My First Taste of Cardboard: Delicious!

For Christmas my youngest and her hubby bought me a ViewMaster VR Viewer Starter Kit. It wasn’t a huge shock; I’d had it on my Christmas list for some time. But I wasn’t really expecting such an extravagant gift in this fraught economic year.

I’ve now spent about six hours with my new toy. I must say I haven’t been this excited about a new technology in some time, and perhaps a decade or more since I was excited about a technology that was this affordable.

vr_dual_imagesCardboard is an amazing technology invented and released by Google that brings low-end virtual reality into reach of every consumer and even developer out there who’s interested in the technology. I’ve been interested in VR since the spring of 1986 when I wrote Silicon Visions: The Future of Microcomputer Technology in which I interviewed a young up-and-coming tech rock star named Jaron Z. Lanier. I was fascinated by what this early inventor of the VR world had to say; much of it, as I recall it now almost 30 years later, has proven to be prescient.

My first thoughts about the VM Viewer and some of the content available for it range from positive to astonishing. My few criticisms are, in the grand scheme of things, minor and more related to the inexpensive implementation of the technology as proffered by ViewMaster than anything else.


The out-of-box experience, or OOBE, with the VM Viewer Starter Kit is pretty good. The packaging is clear, there are no barriers to getting the device out of the box and ready to go. But instructions are a bit sparse and in at least one important case unclear. The latch that opens the hinged unit to allow for the placement of the smartphone that is the source of all of the app and content pieces proved particularly stubborn. It turned out that the diagram in the tiny instruction booklet was inadequate (at least for me) and I was struggling to get at the darned thing while at the same time fearful of breaking it.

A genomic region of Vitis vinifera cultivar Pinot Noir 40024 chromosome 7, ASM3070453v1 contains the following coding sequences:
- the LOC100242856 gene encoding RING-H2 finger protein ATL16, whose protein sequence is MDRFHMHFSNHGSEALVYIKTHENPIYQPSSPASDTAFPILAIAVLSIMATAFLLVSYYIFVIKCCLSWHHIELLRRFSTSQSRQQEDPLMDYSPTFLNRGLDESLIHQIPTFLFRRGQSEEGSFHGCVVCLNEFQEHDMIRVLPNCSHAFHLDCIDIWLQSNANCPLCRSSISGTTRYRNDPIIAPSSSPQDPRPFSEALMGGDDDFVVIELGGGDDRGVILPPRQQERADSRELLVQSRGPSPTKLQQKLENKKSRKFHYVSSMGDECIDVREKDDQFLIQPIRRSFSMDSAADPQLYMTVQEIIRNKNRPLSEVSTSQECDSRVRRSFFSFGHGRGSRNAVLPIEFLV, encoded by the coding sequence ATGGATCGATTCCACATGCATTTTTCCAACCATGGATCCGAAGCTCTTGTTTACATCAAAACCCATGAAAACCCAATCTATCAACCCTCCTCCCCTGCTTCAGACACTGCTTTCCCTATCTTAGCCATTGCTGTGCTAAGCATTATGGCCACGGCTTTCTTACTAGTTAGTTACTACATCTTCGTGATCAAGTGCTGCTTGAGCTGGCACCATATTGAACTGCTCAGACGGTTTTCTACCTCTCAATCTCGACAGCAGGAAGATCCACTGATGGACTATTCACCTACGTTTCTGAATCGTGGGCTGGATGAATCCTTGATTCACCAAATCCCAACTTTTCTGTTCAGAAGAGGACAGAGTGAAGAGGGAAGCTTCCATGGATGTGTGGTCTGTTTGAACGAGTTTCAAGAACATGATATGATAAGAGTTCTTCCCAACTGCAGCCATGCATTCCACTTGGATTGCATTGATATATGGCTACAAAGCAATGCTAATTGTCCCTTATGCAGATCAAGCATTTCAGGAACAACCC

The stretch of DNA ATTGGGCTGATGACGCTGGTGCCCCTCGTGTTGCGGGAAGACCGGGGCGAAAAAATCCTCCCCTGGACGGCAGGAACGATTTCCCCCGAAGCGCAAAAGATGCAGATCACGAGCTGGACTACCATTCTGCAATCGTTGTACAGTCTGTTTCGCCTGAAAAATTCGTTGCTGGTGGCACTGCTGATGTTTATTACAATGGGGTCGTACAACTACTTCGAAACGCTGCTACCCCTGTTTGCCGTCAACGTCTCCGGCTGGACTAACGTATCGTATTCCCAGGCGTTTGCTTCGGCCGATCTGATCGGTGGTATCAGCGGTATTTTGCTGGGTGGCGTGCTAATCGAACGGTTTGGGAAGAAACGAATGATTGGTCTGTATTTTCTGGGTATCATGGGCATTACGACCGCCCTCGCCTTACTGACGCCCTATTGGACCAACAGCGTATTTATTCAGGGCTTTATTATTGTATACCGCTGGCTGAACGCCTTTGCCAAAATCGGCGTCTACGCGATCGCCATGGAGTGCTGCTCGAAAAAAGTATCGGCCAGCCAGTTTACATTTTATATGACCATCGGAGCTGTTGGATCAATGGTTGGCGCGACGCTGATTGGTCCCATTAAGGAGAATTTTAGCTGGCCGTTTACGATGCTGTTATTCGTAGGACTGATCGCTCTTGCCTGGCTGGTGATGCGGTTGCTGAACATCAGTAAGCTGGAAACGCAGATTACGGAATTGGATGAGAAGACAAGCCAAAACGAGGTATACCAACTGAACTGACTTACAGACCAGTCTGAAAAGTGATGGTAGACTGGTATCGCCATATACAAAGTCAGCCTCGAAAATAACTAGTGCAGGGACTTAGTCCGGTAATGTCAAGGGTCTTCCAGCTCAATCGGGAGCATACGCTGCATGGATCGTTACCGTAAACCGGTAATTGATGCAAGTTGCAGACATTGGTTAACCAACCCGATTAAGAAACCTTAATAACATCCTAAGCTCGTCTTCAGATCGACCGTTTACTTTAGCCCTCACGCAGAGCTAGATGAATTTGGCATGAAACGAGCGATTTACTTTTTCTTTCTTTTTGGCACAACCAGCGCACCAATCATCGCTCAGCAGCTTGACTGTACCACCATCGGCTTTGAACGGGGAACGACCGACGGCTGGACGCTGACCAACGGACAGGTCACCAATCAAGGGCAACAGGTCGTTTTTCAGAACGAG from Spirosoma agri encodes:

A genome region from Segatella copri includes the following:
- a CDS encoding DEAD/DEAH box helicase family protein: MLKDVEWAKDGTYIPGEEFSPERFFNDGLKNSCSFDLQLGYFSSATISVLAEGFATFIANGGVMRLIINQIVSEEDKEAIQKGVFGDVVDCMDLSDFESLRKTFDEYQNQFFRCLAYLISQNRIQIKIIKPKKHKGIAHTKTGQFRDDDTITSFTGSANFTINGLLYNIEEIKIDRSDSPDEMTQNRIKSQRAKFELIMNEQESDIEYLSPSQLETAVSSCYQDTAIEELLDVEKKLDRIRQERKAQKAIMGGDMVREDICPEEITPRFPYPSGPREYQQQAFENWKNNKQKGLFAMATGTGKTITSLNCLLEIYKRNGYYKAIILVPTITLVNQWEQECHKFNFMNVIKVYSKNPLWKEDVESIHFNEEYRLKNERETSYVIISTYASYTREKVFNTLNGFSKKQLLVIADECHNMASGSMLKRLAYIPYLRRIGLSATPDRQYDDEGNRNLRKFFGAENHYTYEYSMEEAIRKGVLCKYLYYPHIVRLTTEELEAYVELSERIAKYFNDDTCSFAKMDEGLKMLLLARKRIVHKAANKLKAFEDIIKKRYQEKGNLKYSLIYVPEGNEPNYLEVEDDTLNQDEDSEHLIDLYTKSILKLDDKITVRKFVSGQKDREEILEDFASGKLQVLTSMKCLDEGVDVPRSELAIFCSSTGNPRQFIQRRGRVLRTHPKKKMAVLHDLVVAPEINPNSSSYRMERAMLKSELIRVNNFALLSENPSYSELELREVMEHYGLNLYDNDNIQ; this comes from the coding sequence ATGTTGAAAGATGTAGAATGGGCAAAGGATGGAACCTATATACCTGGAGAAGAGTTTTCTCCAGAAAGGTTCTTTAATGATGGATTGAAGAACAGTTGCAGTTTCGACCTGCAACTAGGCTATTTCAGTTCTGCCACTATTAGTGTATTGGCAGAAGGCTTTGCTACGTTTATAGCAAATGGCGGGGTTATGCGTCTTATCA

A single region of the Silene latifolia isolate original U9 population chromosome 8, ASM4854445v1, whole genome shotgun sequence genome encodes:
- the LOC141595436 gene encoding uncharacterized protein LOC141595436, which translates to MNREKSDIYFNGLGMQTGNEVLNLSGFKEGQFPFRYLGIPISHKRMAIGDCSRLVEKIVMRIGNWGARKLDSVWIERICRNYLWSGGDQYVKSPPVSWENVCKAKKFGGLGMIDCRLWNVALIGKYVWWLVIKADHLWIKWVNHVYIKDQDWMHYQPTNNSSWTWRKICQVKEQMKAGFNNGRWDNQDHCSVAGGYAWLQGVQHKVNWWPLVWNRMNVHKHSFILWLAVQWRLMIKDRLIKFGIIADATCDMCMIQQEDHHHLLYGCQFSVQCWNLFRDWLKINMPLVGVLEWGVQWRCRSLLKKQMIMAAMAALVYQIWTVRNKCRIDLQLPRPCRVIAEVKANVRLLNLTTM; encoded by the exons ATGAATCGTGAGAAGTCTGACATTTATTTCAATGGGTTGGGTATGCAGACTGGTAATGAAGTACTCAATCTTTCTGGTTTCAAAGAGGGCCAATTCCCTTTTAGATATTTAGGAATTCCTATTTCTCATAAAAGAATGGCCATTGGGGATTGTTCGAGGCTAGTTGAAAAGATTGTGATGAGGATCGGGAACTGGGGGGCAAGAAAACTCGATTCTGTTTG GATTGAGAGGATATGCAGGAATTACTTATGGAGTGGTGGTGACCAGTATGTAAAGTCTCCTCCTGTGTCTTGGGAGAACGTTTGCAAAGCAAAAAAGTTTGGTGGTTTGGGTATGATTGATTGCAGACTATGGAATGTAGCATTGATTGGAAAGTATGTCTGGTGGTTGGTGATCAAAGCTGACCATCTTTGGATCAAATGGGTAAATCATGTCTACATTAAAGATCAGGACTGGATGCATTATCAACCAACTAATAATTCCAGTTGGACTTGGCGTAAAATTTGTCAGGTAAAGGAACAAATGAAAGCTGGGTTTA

The VM model comes with three sample “experiences” which make it quick and easy to engage with the technology. Before you can enjoy these experiences, you must download the appropriate apps to your smartphone. Then you have to link a plastic reel (think a shrunken version of the old cardboard wheels of the antique ViewMaster) to the viewer by pointing the viewer at the reel lying flat on a surface.